Emotions and thoughts are at the root of chronic pain for many people. To cope effectively with chronic pain, it is important to pay attention to both thoughts and emotions and learn to notice and eventually modify them. In essence, the way you think and feel affects your pain. Learning to work with thoughts and emotions gives you a handle on how to control your pain. Many people shun the idea of working with thoughts and emotions—suggesting that this means the pain “is all in my head.” My response to those folks is: “Where else do you think it is?” Perhaps not all, but the vast majority of the pain experience, and consequently your ability to affect and ultimately reduce pain, lies with your thoughts and emotions. If the only work you are doing is to attend to the sensation of the pain and you don’t address the rest of the experience—the suffering—you are missing the most important work you can do with the ways you think and feel about the pain. And the work allows you to make a significant impact on your experience of pain. It gives you more control of your experience of pain. There is a tremendous variability in the ways in which people cope with pain and its consequences. Your beliefs and attitudes are the most important components in your ability to change your perceptions of your pain and thus diminish your suffering.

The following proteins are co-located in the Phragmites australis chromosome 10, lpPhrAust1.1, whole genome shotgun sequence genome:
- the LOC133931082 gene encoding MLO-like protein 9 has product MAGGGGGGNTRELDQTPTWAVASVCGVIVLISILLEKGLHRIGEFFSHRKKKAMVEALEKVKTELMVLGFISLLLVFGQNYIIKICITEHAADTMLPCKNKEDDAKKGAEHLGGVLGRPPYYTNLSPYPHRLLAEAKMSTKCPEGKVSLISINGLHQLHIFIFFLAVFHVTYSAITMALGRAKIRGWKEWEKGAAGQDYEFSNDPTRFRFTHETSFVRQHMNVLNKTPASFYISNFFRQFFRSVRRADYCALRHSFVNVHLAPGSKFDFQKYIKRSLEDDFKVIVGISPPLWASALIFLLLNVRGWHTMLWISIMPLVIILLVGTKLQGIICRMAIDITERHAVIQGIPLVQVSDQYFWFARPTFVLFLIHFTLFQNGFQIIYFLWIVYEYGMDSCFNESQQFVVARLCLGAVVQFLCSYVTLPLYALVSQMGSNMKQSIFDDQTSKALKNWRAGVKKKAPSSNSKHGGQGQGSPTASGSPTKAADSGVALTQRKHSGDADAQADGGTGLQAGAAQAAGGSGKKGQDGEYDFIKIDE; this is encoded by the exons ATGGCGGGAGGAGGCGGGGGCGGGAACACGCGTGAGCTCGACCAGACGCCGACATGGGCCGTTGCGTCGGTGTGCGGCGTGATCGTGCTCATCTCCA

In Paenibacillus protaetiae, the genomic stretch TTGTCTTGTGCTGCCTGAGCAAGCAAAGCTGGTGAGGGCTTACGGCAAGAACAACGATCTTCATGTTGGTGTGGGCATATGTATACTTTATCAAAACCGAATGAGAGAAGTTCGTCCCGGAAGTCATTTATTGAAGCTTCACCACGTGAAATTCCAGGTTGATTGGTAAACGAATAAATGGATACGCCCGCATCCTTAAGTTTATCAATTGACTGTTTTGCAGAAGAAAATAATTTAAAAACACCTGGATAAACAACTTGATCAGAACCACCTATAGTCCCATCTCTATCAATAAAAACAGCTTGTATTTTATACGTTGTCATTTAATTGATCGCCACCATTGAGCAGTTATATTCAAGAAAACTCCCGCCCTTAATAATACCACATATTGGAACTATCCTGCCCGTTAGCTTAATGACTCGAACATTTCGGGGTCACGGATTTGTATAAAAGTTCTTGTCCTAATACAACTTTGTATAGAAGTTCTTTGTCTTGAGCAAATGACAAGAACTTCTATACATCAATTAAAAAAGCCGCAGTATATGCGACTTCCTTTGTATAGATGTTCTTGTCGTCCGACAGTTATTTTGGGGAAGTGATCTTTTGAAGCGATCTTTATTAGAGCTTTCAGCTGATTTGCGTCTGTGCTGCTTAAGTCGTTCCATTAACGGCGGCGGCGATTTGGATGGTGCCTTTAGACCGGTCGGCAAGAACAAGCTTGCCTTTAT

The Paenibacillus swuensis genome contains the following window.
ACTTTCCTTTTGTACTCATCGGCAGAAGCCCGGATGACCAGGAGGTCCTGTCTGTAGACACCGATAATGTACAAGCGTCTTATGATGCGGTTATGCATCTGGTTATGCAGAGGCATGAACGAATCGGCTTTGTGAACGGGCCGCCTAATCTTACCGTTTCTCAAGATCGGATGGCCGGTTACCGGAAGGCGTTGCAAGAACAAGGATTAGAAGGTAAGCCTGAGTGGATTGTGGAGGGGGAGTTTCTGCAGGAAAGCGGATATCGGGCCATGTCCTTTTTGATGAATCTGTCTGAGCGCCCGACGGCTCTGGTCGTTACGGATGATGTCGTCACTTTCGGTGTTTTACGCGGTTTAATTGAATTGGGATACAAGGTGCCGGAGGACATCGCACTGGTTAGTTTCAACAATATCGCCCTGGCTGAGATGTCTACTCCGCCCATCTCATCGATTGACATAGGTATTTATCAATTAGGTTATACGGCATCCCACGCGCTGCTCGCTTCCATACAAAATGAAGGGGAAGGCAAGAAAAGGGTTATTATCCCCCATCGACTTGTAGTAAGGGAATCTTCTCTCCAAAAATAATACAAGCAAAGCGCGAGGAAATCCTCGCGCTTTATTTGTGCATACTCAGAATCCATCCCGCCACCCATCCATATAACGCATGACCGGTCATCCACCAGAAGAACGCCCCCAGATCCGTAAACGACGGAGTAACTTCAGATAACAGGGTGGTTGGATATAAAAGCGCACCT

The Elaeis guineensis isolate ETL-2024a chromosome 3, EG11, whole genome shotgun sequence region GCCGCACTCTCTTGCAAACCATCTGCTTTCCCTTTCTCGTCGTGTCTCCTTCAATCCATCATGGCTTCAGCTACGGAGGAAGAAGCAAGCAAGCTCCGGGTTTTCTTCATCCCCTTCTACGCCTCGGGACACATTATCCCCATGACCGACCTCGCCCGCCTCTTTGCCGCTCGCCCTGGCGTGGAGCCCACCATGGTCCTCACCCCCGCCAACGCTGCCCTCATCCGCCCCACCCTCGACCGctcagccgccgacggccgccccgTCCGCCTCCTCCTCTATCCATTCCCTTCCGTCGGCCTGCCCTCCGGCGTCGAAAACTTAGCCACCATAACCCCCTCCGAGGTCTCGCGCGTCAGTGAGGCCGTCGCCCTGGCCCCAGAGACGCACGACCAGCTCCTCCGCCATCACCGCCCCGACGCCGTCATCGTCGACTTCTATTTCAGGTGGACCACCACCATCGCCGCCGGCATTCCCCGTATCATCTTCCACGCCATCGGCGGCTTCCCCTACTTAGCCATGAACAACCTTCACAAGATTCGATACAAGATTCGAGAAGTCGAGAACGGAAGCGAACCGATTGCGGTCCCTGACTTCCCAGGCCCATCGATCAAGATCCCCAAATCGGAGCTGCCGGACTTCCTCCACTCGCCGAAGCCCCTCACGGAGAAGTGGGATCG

Your beliefs and attitudes are the most important components in your ability to change your perceptions of your pain and thus diminish your suffering.
There are many therapeutic techniques that have been proven to help individuals with chronic pain. Here are three commonly used interventions:
- Cognitive Behavioral Therapy (CBT)
- Acceptance and Commitment Therapy (ACT)
- Mindfulness meditative practices
All three methods are geared to enhancing the function of the parasympathetic nervous system and diminishing the high levels of sympathetic nervous system activation. There are many similarities among these therapies, and each builds on the others. This blog post is an excerpt from A Day Without Pain (Revised) by Mel Pohl, MD, FASAM; Published by Central Recovery Press (CRP).